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Grand Jury indicts Bainbridge man for two murders

Antonio Demarquis Glenn was officially indicted by the Decatur County Grand Jury Tuesday for the murders of Quentieria Knight and Marcus Bell. Glenn was initially arrested by the Decatur County Sheriff’s Office on April 30, 2016 for the murder of Knight.

As previously reported in The Post-Searchlight, Knight was found deceased in her car with multiple gunshot wounds early on the morning of April 29 after a citizen called in a suspicious car idling with its lights on, half in the road and half in the grass on Zorn Road near Highway 27 North.

Glenn and Knight were both employees at Elberta Crate and Williams allegedly murdered her after requesting a ride home from work.

On May 9, a joint press conference was held between DCSO, Bainbridge Public Safety and the Georgia Bureau of Investigation to announce that Glenn was also being investigated as a suspect in the Sept. 14, 2015 murder of Bell after evidence tying Glenn to the crime was found during the investigation of the Knight case.

Sheriff Wiley Griffin said in the press conference that “Some of the evidence they discovered in that search warrant were very significant to this this case and also very significant to another case of a murder that happened in the city of Bainbridge in September.”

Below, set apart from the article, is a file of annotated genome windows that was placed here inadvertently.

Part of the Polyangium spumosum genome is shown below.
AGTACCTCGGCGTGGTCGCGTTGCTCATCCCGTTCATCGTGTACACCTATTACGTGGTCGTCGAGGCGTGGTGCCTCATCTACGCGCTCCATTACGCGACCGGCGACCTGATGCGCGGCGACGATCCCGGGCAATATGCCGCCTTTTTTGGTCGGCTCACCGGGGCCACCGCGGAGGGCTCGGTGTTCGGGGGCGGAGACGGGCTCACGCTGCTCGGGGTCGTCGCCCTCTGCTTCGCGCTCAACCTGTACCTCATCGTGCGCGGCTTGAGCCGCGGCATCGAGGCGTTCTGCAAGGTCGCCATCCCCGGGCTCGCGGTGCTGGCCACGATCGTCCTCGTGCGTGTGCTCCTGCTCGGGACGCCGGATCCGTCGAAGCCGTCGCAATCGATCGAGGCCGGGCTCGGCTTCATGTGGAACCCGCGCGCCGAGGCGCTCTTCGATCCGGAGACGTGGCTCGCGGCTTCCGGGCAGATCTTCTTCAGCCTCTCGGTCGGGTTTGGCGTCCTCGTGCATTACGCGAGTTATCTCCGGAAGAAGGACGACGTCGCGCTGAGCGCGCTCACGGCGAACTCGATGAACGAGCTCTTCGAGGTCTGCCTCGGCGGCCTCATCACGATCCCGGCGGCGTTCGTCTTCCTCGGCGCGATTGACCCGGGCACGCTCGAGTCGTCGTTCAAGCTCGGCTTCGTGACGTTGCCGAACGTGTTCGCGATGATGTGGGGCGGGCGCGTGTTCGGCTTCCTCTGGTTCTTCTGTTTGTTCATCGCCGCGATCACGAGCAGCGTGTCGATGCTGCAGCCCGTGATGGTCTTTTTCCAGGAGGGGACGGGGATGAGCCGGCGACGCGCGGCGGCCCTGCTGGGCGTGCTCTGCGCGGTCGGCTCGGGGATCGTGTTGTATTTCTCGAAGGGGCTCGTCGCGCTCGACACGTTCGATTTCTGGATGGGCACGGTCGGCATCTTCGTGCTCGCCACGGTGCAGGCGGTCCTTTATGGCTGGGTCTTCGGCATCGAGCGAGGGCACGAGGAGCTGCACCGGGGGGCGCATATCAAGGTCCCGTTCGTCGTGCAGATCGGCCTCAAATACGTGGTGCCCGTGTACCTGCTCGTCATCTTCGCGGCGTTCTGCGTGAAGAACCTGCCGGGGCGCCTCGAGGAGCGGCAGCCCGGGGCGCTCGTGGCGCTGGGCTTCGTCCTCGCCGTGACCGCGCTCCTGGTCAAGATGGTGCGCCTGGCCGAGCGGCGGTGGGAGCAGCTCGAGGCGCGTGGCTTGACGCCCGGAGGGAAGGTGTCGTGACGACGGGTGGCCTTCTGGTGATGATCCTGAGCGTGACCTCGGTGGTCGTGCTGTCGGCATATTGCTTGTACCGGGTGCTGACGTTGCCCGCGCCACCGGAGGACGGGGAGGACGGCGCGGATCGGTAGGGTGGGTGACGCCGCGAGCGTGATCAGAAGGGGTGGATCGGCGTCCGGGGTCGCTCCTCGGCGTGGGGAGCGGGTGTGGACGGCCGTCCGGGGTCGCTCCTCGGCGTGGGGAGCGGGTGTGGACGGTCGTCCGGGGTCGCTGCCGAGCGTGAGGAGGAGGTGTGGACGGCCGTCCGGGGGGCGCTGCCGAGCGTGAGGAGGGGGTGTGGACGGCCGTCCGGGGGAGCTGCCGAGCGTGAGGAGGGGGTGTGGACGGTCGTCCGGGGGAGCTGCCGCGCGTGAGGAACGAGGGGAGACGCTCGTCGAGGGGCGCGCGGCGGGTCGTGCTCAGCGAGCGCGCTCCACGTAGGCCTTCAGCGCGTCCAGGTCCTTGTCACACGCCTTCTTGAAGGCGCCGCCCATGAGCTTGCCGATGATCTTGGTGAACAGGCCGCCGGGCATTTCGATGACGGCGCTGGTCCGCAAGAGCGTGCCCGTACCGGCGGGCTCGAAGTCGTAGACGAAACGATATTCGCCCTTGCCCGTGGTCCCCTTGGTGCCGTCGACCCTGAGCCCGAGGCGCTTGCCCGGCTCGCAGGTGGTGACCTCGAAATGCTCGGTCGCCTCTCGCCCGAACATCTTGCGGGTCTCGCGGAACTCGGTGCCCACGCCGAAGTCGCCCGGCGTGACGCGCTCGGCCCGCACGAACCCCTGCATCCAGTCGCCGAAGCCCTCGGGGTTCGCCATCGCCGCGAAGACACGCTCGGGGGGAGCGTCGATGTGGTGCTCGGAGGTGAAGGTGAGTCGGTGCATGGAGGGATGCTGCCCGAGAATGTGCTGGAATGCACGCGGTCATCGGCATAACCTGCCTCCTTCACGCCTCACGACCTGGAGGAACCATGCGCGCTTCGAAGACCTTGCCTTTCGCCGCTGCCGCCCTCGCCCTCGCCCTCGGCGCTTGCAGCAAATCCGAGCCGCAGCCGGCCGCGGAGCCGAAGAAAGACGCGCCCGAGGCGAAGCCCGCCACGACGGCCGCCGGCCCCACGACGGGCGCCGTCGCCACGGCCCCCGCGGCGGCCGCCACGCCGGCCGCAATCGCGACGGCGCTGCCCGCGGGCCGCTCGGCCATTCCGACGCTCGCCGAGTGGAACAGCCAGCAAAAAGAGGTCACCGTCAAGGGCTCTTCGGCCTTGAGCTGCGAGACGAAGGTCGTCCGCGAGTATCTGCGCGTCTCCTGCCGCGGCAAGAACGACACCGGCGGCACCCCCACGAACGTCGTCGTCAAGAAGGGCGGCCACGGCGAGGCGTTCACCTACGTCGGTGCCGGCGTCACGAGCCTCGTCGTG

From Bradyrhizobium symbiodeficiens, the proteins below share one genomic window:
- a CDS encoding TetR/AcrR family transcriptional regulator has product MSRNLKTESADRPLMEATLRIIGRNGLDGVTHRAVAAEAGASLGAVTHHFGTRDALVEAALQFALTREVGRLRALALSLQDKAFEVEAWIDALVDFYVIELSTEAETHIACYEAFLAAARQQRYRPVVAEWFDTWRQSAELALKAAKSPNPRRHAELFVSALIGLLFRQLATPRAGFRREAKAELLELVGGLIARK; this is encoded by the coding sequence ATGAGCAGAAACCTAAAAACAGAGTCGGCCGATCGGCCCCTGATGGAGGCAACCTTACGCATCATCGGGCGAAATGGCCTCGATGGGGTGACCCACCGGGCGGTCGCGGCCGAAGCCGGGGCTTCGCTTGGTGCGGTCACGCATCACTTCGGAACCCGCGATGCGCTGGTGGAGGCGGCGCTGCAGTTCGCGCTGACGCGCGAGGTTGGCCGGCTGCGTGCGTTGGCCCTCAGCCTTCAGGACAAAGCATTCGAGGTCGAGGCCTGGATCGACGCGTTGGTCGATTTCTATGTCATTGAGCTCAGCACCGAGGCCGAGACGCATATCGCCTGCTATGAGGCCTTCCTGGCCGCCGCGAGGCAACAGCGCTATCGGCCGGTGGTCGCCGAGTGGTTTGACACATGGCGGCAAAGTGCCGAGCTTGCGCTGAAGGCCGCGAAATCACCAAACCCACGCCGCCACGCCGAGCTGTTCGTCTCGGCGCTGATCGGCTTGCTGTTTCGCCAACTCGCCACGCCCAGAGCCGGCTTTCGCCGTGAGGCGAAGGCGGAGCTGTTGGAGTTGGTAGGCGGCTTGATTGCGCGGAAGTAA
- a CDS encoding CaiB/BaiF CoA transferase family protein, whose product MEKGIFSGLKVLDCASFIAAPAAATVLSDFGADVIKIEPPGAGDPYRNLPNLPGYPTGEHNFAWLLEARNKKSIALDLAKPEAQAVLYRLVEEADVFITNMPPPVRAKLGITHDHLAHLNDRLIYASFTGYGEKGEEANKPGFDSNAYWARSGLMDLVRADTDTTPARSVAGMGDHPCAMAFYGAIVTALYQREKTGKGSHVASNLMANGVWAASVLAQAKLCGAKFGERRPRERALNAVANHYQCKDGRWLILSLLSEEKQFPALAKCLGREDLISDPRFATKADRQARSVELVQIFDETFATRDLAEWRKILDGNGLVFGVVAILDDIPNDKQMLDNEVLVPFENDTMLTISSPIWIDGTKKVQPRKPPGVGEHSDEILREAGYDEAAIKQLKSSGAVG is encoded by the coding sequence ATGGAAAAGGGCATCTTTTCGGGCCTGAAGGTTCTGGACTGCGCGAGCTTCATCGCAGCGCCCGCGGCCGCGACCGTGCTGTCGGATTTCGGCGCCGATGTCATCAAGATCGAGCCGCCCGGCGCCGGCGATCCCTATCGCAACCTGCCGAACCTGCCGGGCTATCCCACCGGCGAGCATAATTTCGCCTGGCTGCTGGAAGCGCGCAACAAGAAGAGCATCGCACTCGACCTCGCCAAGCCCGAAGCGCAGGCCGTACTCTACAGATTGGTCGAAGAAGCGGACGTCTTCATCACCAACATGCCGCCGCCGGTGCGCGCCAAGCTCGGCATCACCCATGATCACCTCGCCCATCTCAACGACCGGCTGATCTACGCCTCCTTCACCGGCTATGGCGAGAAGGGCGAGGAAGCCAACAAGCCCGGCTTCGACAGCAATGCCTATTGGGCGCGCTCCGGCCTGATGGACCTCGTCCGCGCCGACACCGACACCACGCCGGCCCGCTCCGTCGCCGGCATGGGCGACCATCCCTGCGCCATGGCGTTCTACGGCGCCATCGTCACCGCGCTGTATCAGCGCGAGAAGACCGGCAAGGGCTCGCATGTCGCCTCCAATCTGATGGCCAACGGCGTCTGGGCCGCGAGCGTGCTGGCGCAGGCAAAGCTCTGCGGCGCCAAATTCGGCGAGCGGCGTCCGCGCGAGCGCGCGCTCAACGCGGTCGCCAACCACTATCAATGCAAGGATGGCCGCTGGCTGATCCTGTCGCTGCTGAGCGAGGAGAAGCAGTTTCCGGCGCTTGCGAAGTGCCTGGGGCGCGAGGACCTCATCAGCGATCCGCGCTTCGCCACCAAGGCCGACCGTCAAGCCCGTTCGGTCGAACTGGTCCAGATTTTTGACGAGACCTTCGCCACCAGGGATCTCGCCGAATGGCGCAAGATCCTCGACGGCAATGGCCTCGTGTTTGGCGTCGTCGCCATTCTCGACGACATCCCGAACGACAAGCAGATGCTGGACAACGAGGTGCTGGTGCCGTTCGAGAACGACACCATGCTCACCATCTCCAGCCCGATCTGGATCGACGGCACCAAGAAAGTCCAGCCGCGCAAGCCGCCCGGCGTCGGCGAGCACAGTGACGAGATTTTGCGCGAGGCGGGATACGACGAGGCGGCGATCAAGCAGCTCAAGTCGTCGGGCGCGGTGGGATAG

According to the BPS incident report, witnesses at the scene said that Bell was murdered shot by a 26 year-old man that had identified himself as Scooter.  Scooter is a known nickname for Glenn.

“We went looking for a black male that went by the name Scooter,” BPS investigator Chip Nix said. “We ran down several leads, but ultimately it was the forensic side of it with evidence that had been submitted from our murder and the county murder that linked the two together.”

Nix said that Glenn has not previously been question by BPS for the Bell murder before he was arrested in connection with the Knight murder. 

Glenn has been indicted on one count each of Malice Murder, Felony Murder, Aggravated Assault and Possession of a firearm during the commission of a crime in relation to the murder of Knight and one count each of Felony Murder, Aggravated Assault and Possession of a firearm during the commission of a crime in relation to the murder of Bell.

According to District Attorney Joe Mulholland, the difference between malice murder and felony murder is that malice murder requires “knowledge or forethought.”

“I don’t think the facts or circumstances of the [Bell] case warranted a malice murder indictment so I chose to propose it just for felony murder,” Mulholland said.

Glenn’s possible sentences if found guilty include life with the possibility of parole, life without the possibility of parole or the death penalty.

The plan is to try Glenn for both murders at the same time, but Mulholland said that no decision has been made on what type of sentence they will pursue.

“It is premature at this point to decide that kind of thing,” he said. “Right now, we are pleased that the grand jury felt like there was enough evidence to go forth with the case and we will proceed accordingly.”

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